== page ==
Heads in the sky   st front reduced


Heads in the Sky - ST

Format: LP
Label: Illuminated Records IR-001
Year: 1981
Origin: Oak Ridges, Ontario
Genre: prog, rock
Value of Original Title: $50.00
Make Inquiry/purchase: email ryder@robertwilliston.com
Release Type: Albums
Websites:  No
Playlist: Ontario, Greatest Canadian Album Covers, Prog Rock, 1980's


Side 1

Track Name
Heads in the Sky
Three Isle My Land
Atomic Energy Sweet: a: Heavy Water; b: Meltdown; c: Requiem

Side 2

Track Name
On My Way to Freedom
Atlantis Lies
Golden Horning
Heads in Rio


Heads in the sky st insert side 02

Heads in the Sky-ST INSERT SIDE 02

Heads in the sky st insert side 01

Heads in the Sky-ST INSERT SIDE 01

Heads in the sky   st back reduced

Heads in the Sky - ST

Heads in the sky   st front reduced



No Video


The brainchild of Oak Ridges, Ontario musician Russ WALKER. The band released one album and an EP on their own Illuminated Records. The full-length LP was also released in Japan, Holland and Germany.

Gerry Fielding had previously been in FAT MOUTH, the house band at the original 'Electric Circus', and opened for acts like Alice Cooper, Rod Stewart, and Lighthouse. Fielding lives in Pickering and is presently featured in a rock musical. He has also been producing other acts for years from Crash Kills Five to a solo CD by Abraham's Children member Shawn O'Shea; Russ Walker went on to join NEW REGIME and later became a mixing engineer and in-house composer for KITCHEN SYNC in Toronto. His credits include composing music for Peter Benchley's Amazon TV series and as recording sound supervisor on the 2004 National Film Board movie Shake Hands With The Devil; Steve WEBSTER would play bass on Christian Michael's 1987 EP Tears Of Love.

Russ Walker: guitars, keyboards, flute & recorders, vocals
Steve Webster: bass
John Chessman: drums
Dave Norris: drums
Larry Stanley: piano
Gerry Fielding: drums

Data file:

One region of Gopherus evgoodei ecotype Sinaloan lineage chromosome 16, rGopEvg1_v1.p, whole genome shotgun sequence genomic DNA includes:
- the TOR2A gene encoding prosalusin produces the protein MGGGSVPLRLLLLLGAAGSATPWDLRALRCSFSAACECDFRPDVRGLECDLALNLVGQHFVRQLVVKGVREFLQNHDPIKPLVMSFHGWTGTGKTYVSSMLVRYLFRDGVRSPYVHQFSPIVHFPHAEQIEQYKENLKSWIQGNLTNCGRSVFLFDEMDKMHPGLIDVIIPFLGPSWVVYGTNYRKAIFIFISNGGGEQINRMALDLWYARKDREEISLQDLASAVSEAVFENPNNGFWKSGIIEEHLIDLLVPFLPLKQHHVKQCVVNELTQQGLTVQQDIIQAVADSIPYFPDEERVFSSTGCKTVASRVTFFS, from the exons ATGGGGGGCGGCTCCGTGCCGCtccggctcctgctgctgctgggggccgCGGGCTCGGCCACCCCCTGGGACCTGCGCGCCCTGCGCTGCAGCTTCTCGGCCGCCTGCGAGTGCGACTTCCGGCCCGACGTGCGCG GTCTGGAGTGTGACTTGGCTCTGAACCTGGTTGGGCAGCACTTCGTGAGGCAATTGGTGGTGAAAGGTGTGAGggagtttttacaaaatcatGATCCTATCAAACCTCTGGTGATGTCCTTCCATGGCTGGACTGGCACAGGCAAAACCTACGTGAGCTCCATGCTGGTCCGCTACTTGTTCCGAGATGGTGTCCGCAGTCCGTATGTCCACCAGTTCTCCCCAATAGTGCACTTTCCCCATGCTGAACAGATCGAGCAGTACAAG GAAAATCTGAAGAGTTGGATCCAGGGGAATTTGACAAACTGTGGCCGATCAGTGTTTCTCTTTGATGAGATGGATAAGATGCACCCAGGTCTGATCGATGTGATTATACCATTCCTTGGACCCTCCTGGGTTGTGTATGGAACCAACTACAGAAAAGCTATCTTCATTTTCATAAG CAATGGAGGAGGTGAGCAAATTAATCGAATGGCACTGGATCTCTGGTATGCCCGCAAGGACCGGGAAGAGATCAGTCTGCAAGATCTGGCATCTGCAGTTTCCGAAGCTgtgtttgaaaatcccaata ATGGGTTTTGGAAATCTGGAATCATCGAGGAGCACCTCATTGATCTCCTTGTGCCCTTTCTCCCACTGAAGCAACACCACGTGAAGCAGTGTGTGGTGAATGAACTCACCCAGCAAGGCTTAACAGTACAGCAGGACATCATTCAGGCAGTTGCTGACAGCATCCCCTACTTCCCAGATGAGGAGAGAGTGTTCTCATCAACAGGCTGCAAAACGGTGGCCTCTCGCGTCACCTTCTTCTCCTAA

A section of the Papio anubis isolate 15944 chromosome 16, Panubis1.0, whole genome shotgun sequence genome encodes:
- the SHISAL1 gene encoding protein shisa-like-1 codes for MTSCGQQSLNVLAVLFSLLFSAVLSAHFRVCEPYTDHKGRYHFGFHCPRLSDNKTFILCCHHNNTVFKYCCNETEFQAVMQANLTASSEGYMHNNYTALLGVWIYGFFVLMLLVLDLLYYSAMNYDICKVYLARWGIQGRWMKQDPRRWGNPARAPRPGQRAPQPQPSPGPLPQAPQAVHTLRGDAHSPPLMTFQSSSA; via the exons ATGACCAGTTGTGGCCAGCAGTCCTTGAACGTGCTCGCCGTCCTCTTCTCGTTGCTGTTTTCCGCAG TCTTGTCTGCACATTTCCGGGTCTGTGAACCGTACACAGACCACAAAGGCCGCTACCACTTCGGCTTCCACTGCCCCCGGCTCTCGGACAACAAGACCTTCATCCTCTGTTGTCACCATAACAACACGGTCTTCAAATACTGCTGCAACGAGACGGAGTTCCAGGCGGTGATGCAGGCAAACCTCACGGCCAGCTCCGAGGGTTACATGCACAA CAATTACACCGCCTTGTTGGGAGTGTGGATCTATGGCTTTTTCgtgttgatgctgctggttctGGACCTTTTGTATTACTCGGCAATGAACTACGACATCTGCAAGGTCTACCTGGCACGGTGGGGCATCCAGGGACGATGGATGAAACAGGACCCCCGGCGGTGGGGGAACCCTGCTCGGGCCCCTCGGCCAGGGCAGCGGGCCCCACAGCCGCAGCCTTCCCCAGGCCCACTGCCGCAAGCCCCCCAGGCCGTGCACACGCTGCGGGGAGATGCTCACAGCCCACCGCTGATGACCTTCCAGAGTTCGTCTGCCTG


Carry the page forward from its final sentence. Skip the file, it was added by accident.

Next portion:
Heads in the Sky was a little known Canadian prog band from the 1980s. This is their debut album from 1981, they only had one other release, Poetry & Science, from 1983 (some claim 1979, but the Illuminated Records catalog number clearly shows it was released after the Heads in the Sky LP, after Martin Sprigett released The Garden Club on the same label, in '83). I am willing to believe Illuminated Records belonged either to the band or Martin Sprigett, as Sprigett, a British-born Canadian who's an artist, who was responsible for the sci-fi artwork for this cover and he did later record for the label (which only had both Heads in the Sky releases and Sprigett's Garden Club). Surprisingly it received an international release in the Netherlands, Germany, and I believe France, and in 1983, received a Japanese release. Heads in the Sky really sounds like it came in that awkward period after the classic prog-era was pretty much over (the classic prog bands that survived 1981, like Genesis, turned towards pop- oriented material) and the neo-prog rock scene had yet to make its presence known (Marillion had yet to release the Market Square Heroes EP and The Script of a Jester's Tear in '82/'83). The good news is the music sounds like the '70s wasn't completely over. For one thing, Russ Walker had the decency to use a Hammond organ and Mellotron to good use here, but he also used a more contemporary polyphonic synth, likely an Oberheim OBx (sounds like the same one used on Tom Petty's "You Got Lucky" and Van Halen's "Jump"). Most notably heard on "Heads in the Sky" and part of "Nuclear Energy Sweet", those synth parts are very much early '80s sounding. On "Survive" and "Three Isle My Land", the band goes into Pink Floyd territory, with nice use of Mellotron, Hammond organ, and what sounds like a Davoli synth. "Three Isle My Land" was an obvious reference to Three Mile Island, and the disaster that (then) recently happened (in 1979). The music also has a bit of Anthony Phillips thing going on, reminding me a bit of Wise After the Event. "Nuclear Energy Sweet" is a three part movement. Starts off with eerie guitar synths, then it goes rocking, with a synth break, then the final part is more calm with flute and piano, with a bit of a Camel feel. Side two (actually "Side 1" as the original LP labels side one and two as "Side 0" and "Side 1") isn't quite as good, in fact the more calm parts of "Atlantis Lies" is a bit on the insipid side, showing what went wrong with prog at the end of the '70s/beginning of the '80s. It's not all bad. I've grown to enjoy "Golden Morning", and I do like the closing piece "Morning in Rio", which uses that same drum machine heard on the opening "Heads in the Sky", which sounds more like one of those early drum machine/rhythm boxes common to 1971, rather than 1981. Compared to a lot of what came out in 1981, this is definitely better than a good deal of music, prog included, that I've heard from that time period, but compared to the standards pre-1978, it's no match. It's nice to hear a Mellotron from a 1981 recording, it's obvious that while you do hear the '80s creeping in, Heads in the Sky didn't want to totally let go of the 1970s. I can recommend this to those who enjoy Pink Floyd, Anthony Phillips and Camel (circa Nude, which came out the same time), but it's not something that just totally blow your mind, but worth getting for those looking for more off-the-beaten track prog.


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